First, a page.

Treasures of my Mind

Oh my, what do I treasure. I spent some time looking around the house and there are lots of items purchased in foreign countries that could be treasures, but on the other hand they are just items. I really enjoy both of our residences; but are they treasures? I have gotten great pleasure from my garden and get lots of compliments on it, but once again it doesn’t feel like a treasure. When it gets to be too much work I will turn it into something else and I won’t grieve because it will be a relief. I love my family and friends and they bring me so much pleasure but when I think of them as a treasure, it almost sounds like they are objects I possess. I also get a lot of joy through using my sewing machine and my cameras, but they seem to be objects that somehow lead to a greater treasure. As you can see, I’ve put a lot of thought into this Lens-Artist Challenge: Treasures.

Then it occurred to me that all of these things were once treasures to me but I seem to be changing as I am aging. I believe my greatest treasure in life is my memory.

Our campers could be listed as treasures; we have had six or seven. This year Jim isn’t putting the tires on our current one because we decided we wouldn’t go on any trips because of the price of gas. Last night during supper we talked about all the beautiful, interesting places we have been with a camper in tow. We talk about experiences with our kids and the other kids that sometimes went along. In memory mode we can also laugh about all the “oh shit” moments that we got into and had to figure out how to get out of. These memories are our shared treasures that make our relationship a treasure.

I have found so much pleasure working in my flower garden this year – maybe because others have done the heavy work and I’ve done the planning and planting. Now that’s a collaboration to treasure. After ten years I seem to be reworking my garden design as it seems to be growing out of it’s previous plan. Did I hear someone say, “Wow, she had a garden plan all worked out.” My plan was not on paper nor based on a wealth of plant knowledge. I followed the trial and error plan – reading lots of books (that suggested I draw a layout) and relying on what I could find in local garden centers.

This year, however, I found a surprise treasure while working in my garden. I found a connection to my grandmother who also loved to garden. This is my Polish grandmother who I know loved me but the relationship was hard to maintain because we had a language barrier. I felt her spirit with me this summer as I gardened, thinking that she would approve of my work and would have loved to get her hands dirty along with me.

The only objects that I really treasure are my books. I learn best through reading so I have books on gardening/landscaping, photography, travel, quilting, faith development, and professional books. All of these books shaped who I am and will continue to guide me into new life experiences. I believe even the fiction I read impacts who I am. I continue to cull my books and of course buy new ones that indicates that I am a work in progress as I approach 80. As my dear colleague, Margret, used to say, “God isn’t finished with me yet.”

I also treasure relationships with family and friends but don’t do well with photographing people and feel uncomfortable posting the photos on public media. Besides that would require another whole post. They do, however, fit into the treasures that make me who I am, along with my nature and social environments. Maybe the big-picture treasure that interconnects all, is that I treasure who I am, who I am becoming, and the life I have been able to live, am currently living, and look forward to in the future – with all it’s ups and down.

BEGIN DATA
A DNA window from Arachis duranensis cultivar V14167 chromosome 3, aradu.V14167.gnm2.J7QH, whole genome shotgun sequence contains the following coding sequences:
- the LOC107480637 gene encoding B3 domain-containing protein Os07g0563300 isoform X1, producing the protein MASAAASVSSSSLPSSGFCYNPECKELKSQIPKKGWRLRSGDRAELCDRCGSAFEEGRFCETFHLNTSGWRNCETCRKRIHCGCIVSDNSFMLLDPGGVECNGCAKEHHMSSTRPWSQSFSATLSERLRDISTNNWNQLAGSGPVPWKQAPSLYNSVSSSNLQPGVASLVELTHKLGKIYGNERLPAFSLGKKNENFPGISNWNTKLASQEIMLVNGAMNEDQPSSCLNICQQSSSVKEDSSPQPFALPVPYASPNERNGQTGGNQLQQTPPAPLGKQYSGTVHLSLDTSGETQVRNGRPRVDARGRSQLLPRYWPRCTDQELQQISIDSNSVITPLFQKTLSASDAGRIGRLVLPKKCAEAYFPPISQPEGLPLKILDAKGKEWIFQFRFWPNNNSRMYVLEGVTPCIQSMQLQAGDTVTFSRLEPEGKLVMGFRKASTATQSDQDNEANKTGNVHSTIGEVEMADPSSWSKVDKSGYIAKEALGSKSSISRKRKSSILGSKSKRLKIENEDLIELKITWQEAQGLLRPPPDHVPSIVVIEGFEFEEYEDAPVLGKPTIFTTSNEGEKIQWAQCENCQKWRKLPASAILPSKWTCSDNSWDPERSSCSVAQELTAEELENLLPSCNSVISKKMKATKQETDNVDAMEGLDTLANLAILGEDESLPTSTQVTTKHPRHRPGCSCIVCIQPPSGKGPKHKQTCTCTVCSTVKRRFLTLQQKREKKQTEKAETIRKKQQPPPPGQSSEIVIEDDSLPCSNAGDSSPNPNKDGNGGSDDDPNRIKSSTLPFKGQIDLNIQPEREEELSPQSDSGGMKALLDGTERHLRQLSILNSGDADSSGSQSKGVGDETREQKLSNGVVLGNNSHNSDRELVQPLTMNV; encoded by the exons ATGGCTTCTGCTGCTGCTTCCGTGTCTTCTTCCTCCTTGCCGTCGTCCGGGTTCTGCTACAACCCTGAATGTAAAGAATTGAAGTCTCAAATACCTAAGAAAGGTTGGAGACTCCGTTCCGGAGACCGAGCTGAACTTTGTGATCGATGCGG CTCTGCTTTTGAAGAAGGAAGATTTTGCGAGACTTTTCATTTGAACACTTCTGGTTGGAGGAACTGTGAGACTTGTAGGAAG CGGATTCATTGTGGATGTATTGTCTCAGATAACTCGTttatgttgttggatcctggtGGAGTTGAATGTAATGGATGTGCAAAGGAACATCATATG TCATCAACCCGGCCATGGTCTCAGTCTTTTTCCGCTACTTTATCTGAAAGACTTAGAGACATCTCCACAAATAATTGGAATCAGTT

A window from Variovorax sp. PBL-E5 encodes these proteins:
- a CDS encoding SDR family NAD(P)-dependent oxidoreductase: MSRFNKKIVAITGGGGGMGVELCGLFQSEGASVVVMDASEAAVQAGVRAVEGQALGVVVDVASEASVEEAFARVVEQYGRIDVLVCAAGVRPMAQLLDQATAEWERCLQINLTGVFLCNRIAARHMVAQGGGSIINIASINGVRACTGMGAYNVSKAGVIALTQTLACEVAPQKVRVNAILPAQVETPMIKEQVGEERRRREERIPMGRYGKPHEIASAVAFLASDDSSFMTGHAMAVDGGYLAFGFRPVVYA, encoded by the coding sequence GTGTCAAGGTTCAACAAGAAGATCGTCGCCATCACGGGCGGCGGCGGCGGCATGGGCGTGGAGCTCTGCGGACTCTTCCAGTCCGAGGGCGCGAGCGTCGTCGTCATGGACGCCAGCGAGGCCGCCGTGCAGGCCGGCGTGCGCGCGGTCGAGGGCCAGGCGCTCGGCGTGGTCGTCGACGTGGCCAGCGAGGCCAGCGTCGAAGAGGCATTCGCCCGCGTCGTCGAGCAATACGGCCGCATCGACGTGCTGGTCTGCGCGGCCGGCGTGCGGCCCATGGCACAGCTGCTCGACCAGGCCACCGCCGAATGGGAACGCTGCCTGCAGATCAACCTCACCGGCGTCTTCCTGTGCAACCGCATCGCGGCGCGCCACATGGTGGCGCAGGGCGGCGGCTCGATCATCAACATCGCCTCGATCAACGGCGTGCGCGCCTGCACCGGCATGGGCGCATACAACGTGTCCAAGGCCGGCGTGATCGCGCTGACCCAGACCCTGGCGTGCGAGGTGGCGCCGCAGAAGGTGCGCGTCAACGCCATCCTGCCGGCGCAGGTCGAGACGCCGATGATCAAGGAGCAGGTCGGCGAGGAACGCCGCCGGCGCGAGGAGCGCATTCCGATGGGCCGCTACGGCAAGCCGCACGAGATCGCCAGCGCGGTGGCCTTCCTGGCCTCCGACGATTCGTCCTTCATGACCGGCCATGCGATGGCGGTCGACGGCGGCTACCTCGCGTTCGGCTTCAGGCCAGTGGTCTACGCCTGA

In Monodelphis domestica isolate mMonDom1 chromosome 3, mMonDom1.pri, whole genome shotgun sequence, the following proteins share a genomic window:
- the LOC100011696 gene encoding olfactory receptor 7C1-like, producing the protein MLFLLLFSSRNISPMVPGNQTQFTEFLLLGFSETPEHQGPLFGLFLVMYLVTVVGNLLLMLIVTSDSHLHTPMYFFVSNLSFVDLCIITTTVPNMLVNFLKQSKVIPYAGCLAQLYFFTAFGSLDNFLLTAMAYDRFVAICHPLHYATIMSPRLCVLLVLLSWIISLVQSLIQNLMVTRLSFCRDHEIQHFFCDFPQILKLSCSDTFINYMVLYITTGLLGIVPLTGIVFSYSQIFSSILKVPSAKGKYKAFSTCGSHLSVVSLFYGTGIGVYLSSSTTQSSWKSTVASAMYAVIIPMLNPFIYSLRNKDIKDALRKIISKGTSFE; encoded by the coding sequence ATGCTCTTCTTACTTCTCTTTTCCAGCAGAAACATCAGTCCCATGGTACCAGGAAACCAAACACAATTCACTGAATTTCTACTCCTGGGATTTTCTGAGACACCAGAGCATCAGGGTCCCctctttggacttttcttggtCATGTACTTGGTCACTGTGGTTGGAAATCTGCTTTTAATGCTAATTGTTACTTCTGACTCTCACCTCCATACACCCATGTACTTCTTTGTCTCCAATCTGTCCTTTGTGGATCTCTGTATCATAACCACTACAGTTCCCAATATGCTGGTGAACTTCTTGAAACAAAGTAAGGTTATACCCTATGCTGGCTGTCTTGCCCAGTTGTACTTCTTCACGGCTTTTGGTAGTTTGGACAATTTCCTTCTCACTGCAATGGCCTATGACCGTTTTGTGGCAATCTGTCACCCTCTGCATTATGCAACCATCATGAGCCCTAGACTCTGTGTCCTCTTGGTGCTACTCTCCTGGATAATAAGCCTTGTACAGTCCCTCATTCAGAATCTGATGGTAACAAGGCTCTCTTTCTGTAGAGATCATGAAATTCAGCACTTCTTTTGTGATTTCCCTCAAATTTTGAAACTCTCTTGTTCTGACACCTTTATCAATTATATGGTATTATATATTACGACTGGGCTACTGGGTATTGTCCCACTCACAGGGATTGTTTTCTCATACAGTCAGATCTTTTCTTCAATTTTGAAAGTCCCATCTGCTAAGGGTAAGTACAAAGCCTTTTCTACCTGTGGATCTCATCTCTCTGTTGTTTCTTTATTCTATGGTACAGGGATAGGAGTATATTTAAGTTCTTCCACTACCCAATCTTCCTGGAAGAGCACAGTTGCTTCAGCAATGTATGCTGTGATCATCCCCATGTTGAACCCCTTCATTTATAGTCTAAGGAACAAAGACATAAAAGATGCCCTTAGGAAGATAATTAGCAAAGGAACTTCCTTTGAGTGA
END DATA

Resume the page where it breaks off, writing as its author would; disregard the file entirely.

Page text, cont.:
18 thoughts on “Treasures of my Mind

    • My daughter who works in higher ed asked if she could have some of my books that would be good for her to read and have on her self in her office. The were classics and some of my most important-to-my-identity books but I said yes. They need to move on to the next generation. Today I feel a tad bit lighter.

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    • Thanks. I am taking your kind comment as encouragement to get back out with my camera. I having taken hardly any photos since early spring.

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  1. What a lovely thoughtful post – and yes, as we grow older memory becomes ever more precious. You mention the foreign-bought items around your house. I treasure mine but not because they are valuable. Every time I see one or pick it up to dust, I remember where it was bought and all the memories of that trip come back to me. It’s those associated memories I treasure, not the objects themselves. I love how your camper van does the same for you, and the flowers in your garden.

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    • I’m have the same experience with my foreign-bought items. In fact if something has monetary value it causes me some anxiety about keeping it safe and what will happen to it when I die.

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    • Your welcome, Laura. I’m so happy was was able to touch you with my writing and photos. You are so kind – and it touches my heart.

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  2. You treasure the wonderful, unique chance to be you and all the precious relationships that have grown from that. I agree that books can be rich treasures too.

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